The UK’s pasty (PASS-tee) tax battle is a good story. But, moving beyond the humor, it has considerable significance.
First the story:
Taxing the pasty has created a major flap in the UK. The pasty looks like meat in a pastry pouch, high in fat, maybe more than 500 calories, a take-out hand held basic. Because pasties cool before people buy them, they had been exempt from the 20% hot take-out sales tax. But not any more.
Part of the uproar relates to the current British government’s “upper crust” image as people who would view a pasty with distain. Pasty supporters say the Conservative government is out of touch. Pasties are the working man’s lunch.
Really though, the story is about…
- How to generate revenue. The UK has .7% economic growth for 2011, 8.4% unemployment and a massive deficit. Hoping to maintain London’s allure as a financial center, they have lowered recently elevated tax rates for the most affluent. Called the granny tax, pension exemptions have been diminished. The pasty tax is expected to raise $167 million.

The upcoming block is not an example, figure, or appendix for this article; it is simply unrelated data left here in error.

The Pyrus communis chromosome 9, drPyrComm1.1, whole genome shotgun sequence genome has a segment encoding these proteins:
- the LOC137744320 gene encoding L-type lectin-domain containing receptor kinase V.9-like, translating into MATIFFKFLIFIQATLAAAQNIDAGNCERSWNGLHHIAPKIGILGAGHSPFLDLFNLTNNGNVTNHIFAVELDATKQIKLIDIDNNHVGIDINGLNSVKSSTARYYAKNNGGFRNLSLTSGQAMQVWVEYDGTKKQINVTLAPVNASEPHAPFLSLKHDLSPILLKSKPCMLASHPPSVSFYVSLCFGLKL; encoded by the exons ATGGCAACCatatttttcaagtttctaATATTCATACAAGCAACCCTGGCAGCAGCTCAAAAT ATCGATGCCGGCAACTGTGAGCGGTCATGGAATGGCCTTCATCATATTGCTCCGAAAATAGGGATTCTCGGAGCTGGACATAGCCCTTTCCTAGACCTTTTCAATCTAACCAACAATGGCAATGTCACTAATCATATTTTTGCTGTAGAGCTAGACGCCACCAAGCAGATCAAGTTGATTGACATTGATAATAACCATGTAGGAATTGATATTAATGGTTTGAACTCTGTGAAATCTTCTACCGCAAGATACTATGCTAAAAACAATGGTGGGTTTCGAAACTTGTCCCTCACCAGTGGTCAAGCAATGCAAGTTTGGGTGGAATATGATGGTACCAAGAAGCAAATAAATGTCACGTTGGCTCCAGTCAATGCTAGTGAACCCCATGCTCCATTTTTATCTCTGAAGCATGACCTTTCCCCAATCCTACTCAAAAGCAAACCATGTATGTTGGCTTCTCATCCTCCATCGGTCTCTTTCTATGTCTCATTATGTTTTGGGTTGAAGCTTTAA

- Whether you want a regressive tax. Defined as taxes that take a higher per cent of the earnings from those who earn less rather than those who earn more, a regressive tax is usually a sales tax. As a percent of the price, it is a different proportion of each purchaser’s income. By definition, the pasty tax is regressive.
- And, KISS (Keep It Simple, Stupid). This is the law: “the tax now applies to food ‘heated for the purposes of enabling it to be consumed at a temperature above the ambient air temperature and which is above that temperature’ when purchased.” One news article asked if “the buyer could ask to have it cooled to get it tax-free?”
A final thought: The National Federation of Fish Fryers was delighted.